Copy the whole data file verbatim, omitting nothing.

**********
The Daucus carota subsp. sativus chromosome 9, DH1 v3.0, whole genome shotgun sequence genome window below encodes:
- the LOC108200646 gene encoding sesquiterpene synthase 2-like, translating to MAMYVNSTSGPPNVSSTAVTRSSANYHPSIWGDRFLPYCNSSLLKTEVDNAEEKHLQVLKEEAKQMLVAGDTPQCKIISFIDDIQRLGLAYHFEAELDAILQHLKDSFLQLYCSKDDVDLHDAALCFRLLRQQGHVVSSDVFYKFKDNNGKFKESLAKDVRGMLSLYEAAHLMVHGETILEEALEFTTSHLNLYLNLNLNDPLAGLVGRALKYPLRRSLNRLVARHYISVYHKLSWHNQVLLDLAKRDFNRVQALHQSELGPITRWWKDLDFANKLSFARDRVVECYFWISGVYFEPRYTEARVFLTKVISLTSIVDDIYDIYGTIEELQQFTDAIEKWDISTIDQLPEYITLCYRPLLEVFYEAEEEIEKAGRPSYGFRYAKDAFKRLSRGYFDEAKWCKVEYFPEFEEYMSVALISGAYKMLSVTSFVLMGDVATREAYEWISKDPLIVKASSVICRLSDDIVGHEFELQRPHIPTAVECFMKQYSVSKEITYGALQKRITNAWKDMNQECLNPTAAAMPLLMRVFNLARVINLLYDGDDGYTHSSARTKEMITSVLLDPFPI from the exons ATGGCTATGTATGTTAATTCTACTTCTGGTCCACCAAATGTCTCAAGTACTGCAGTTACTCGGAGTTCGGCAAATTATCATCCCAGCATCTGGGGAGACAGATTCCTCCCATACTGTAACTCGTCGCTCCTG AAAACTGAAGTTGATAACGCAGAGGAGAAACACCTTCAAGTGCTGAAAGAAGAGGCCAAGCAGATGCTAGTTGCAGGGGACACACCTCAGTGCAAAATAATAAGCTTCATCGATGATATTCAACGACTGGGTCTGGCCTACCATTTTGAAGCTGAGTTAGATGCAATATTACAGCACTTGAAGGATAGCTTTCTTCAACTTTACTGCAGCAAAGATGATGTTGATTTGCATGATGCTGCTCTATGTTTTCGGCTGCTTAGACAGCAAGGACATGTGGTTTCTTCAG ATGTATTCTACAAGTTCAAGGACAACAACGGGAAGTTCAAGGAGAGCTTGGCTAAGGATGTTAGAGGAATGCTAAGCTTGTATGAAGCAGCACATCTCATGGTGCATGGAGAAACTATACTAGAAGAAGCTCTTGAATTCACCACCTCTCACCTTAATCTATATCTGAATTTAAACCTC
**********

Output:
The Daucus carota subsp. sativus chromosome 9, DH1 v3.0, whole genome shotgun sequence genome window below encodes:
- the LOC108200646 gene encoding sesquiterpene synthase 2-like, translating to MAMYVNSTSGPPNVSSTAVTRSSANYHPSIWGDRFLPYCNSSLLKTEVDNAEEKHLQVLKEEAKQMLVAGDTPQCKIISFIDDIQRLGLAYHFEAELDAILQHLKDSFLQLYCSKDDVDLHDAALCFRLLRQQGHVVSSDVFYKFKDNNGKFKESLAKDVRGMLSLYEAAHLMVHGETILEEALEFTTSHLNLYLNLNLNDPLAGLVGRALKYPLRRSLNRLVARHYISVYHKLSWHNQVLLDLAKRDFNRVQALHQSELGPITRWWKDLDFANKLSFARDRVVECYFWISGVYFEPRYTEARVFLTKVISLTSIVDDIYDIYGTIEELQQFTDAIEKWDISTIDQLPEYITLCYRPLLEVFYEAEEEIEKAGRPSYGFRYAKDAFKRLSRGYFDEAKWCKVEYFPEFEEYMSVALISGAYKMLSVTSFVLMGDVATREAYEWISKDPLIVKASSVICRLSDDIVGHEFELQRPHIPTAVECFMKQYSVSKEITYGALQKRITNAWKDMNQECLNPTAAAMPLLMRVFNLARVINLLYDGDDGYTHSSARTKEMITSVLLDPFPI from the exons ATGGCTATGTATGTTAATTCTACTTCTGGTCCACCAAATGTCTCAAGTACTGCAGTTACTCGGAGTTCGGCAAATTATCATCCCAGCATCTGGGGAGACAGATTCCTCCCATACTGTAACTCGTCGCTCCTG AAAACTGAAGTTGATAACGCAGAGGAGAAACACCTTCAAGTGCTGAAAGAAGAGGCCAAGCAGATGCTAGTTGCAGGGGACACACCTCAGTGCAAAATAATAAGCTTCATCGATGATATTCAACGACTGGGTCTGGCCTACCATTTTGAAGCTGAGTTAGATGCAATATTACAGCACTTGAAGGATAGCTTTCTTCAACTTTACTGCAGCAAAGATGATGTTGATTTGCATGATGCTGCTCTATGTTTTCGGCTGCTTAGACAGCAAGGACATGTGGTTTCTTCAG ATGTATTCTACAAGTTCAAGGACAACAACGGGAAGTTCAAGGAGAGCTTGGCTAAGGATGTTAGAGGAATGCTAAGCTTGTATGAAGCAGCACATCTCATGGTGCATGGAGAAACTATACTAGAAGAAGCTCTTGAATTCACCACCTCTCACCTTAATCTATATCTGAATTTAAACCTC